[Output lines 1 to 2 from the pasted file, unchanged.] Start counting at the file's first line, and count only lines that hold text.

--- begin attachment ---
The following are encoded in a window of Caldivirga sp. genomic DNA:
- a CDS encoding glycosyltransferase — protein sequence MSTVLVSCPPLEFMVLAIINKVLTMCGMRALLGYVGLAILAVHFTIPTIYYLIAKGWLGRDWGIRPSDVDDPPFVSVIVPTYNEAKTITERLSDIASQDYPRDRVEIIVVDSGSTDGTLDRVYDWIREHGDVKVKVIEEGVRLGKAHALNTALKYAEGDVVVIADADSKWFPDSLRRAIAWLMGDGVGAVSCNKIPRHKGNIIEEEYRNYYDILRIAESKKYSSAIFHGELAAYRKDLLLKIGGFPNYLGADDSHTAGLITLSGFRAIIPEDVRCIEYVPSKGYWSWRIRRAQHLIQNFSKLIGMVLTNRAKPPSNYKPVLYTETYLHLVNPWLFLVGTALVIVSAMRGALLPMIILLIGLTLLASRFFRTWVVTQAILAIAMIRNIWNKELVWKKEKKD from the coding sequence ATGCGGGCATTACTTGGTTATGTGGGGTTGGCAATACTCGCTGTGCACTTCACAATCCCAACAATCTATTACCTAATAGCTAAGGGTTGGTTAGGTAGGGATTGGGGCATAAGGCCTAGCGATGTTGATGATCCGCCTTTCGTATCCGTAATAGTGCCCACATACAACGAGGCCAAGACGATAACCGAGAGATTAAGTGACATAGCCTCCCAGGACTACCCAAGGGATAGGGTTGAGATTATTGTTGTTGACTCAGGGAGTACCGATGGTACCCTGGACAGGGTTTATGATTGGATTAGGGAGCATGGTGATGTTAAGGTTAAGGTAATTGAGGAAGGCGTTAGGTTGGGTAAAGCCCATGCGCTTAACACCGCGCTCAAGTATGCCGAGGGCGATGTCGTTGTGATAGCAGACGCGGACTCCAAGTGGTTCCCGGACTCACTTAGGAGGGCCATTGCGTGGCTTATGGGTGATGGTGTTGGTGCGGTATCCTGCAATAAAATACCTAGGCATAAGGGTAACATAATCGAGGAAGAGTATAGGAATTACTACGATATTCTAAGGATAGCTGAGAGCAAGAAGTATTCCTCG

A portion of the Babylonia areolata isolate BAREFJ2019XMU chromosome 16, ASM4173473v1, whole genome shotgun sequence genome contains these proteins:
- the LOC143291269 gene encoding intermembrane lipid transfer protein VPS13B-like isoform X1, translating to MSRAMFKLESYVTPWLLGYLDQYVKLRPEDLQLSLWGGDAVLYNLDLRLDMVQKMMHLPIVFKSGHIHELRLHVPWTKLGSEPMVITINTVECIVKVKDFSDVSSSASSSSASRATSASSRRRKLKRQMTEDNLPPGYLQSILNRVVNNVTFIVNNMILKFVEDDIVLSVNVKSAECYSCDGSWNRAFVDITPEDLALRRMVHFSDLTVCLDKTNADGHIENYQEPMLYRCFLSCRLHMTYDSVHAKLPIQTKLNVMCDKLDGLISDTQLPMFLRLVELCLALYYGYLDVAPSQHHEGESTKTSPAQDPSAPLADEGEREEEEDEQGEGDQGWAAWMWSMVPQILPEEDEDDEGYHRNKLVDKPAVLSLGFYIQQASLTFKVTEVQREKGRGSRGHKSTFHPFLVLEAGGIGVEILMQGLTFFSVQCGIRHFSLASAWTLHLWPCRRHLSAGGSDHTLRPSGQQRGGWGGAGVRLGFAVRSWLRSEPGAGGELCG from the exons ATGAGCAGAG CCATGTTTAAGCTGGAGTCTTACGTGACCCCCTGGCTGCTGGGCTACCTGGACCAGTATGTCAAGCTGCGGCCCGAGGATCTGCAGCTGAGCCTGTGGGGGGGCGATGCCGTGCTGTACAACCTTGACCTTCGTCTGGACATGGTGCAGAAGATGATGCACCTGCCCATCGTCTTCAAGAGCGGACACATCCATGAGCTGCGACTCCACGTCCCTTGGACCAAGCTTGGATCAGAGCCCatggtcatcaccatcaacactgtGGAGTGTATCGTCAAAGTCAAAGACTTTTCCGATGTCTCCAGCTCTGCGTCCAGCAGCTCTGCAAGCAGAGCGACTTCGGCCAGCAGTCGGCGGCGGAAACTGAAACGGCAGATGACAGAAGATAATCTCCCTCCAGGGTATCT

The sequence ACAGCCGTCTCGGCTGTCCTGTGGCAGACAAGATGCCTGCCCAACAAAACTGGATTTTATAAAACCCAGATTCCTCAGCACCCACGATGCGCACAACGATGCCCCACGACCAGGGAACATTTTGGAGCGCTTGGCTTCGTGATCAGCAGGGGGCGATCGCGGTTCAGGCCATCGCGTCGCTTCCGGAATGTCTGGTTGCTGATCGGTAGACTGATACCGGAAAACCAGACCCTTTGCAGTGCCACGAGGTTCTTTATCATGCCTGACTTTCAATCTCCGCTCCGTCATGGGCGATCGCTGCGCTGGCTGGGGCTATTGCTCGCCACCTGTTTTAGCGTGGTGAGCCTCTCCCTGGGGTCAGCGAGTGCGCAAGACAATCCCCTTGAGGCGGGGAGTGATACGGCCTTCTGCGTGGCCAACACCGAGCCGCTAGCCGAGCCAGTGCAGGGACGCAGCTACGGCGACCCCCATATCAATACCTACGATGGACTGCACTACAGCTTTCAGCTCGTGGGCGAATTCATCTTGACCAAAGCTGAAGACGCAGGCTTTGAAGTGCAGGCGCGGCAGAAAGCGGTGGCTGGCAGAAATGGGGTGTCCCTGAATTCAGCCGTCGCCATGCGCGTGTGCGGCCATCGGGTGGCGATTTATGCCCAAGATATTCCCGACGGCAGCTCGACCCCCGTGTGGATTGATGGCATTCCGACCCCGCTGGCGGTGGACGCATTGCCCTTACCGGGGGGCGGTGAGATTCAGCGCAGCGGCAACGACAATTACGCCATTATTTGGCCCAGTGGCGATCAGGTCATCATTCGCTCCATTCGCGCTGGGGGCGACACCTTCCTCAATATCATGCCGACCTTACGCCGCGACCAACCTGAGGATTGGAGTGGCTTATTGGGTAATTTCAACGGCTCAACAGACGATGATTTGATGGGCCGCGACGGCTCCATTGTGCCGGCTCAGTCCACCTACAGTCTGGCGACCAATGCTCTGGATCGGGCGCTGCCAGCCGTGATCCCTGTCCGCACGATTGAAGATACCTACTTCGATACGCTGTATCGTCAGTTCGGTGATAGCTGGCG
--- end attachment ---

The following are encoded in a window of Caldivirga sp. genomic DNA:
- a CDS encoding glycosyltransferase — protein sequence MSTVLVSCPPLEFMVLAIINKVLTMCGMRALLGYVGLAILAVHFTIPTIYYLIAKGWLGRDWGIRPSDVDDPPFVSVIVPTYNEAKTITERLSDIASQDYPRDRVEIIVVDSGSTDGTLDRVYDWIREHGDVKVKVIEEGVRLGKAHALNTALKYAEGDVVVIADADSKWFPDSLRRAIAWLMGDGVGAVSCNKIPRHKGNIIEEEYRNYYDILRIAESKKYSSAIFHGELAAYRKDLLLKIGGFPNYLGADDSHTAGLITLSGFRAIIPEDVRCIEYVPSKGYWSWRIRRAQHLIQNFSKLIGMVLTNRAKPPSNYKPVLYTETYLHLVNPWLFLVGTALVIVSAMRGALLPMIILLIGLTLLASRFFRTWVVTQAILAIAMIRNIWNKELVWKKEKKD from the coding sequence ATGCGGGCATTACTTGGTTATGTGGGGTTGGCAATACTCGCTGTGCACTTCACAATCCCAACAATCTATTACCTAATAGCTAAGGGTTGGTTAGGTAGGGATTGGGGCATAAGGCCTAGCGATGTTGATGATCCGCCTTTCGTATCCGTAATAGTGCCCACATACAACGAGGCCAAGACGATAACCGAGAGATTAAGTGACATAGCCTCCCAGGACTACCCAAGGGATAGGGTTGAGATTATTGTTGTTGACTCAGGGAGTACCGATGGTACCCTGGACAGGGTTTATGATTGGATTAGGGAGCATGGTGATGTTAAGGTTAAGGTAATTGAGGAAGGCGTTAGGTTGGGTAAAGCCCATGCGCTTAACACCGCGCTCAAGTATGCCGAGGGCGATGTCGTTGTGATAGCAGACGCGGACTCCAAGTGGTTCCCGGACTCACTTAGGAGGGCCATTGCGTGGCTTATGGGTGATGGTGTTGGTGCGGTATCCTGCAATAAAATACCTAGGCATAAGGGTAACATAATCGAGGAAGAGTATAGGAATTACTACGATATTCTAAGGATAGCTGAGAGCAAGAAGTATTCCTCG